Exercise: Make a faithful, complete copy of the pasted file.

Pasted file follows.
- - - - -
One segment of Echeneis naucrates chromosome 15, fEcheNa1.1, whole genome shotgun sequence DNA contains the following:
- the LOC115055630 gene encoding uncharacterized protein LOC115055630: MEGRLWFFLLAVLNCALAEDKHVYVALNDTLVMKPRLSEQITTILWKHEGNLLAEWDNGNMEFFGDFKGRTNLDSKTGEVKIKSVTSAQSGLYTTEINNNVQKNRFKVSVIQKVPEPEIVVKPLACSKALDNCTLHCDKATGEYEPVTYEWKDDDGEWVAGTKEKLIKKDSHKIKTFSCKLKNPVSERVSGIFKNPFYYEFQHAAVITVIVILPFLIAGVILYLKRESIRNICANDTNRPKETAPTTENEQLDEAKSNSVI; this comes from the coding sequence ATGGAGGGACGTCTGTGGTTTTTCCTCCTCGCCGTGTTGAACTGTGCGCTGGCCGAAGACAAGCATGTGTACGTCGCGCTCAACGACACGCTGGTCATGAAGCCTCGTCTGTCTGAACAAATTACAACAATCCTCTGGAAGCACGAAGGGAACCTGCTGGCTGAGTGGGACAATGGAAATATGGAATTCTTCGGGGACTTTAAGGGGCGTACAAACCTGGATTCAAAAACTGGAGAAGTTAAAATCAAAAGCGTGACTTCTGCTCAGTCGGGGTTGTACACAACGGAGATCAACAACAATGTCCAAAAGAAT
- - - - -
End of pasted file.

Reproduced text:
One segment of Echeneis naucrates chromosome 15, fEcheNa1.1, whole genome shotgun sequence DNA contains the following:
- the LOC115055630 gene encoding uncharacterized protein LOC115055630: MEGRLWFFLLAVLNCALAEDKHVYVALNDTLVMKPRLSEQITTILWKHEGNLLAEWDNGNMEFFGDFKGRTNLDSKTGEVKIKSVTSAQSGLYTTEINNNVQKNRFKVSVIQKVPEPEIVVKPLACSKALDNCTLHCDKATGEYEPVTYEWKDDDGEWVAGTKEKLIKKDSHKIKTFSCKLKNPVSERVSGIFKNPFYYEFQHAAVITVIVILPFLIAGVILYLKRESIRNICANDTNRPKETAPTTENEQLDEAKSNSVI; this comes from the coding sequence ATGGAGGGACGTCTGTGGTTTTTCCTCCTCGCCGTGTTGAACTGTGCGCTGGCCGAAGACAAGCATGTGTACGTCGCGCTCAACGACACGCTGGTCATGAAGCCTCGTCTGTCTGAACAAATTACAACAATCCTCTGGAAGCACGAAGGGAACCTGCTGGCTGAGTGGGACAATGGAAATATGGAATTCTTCGGGGACTTTAAGGGGCGTACAAACCTGGATTCAAAAACTGGAGAAGTTAAAATCAAAAGCGTGACTTCTGCTCAGTCGGGGTTGTACACAACGGAGATCAACAACAATGTCCAAAAGAAT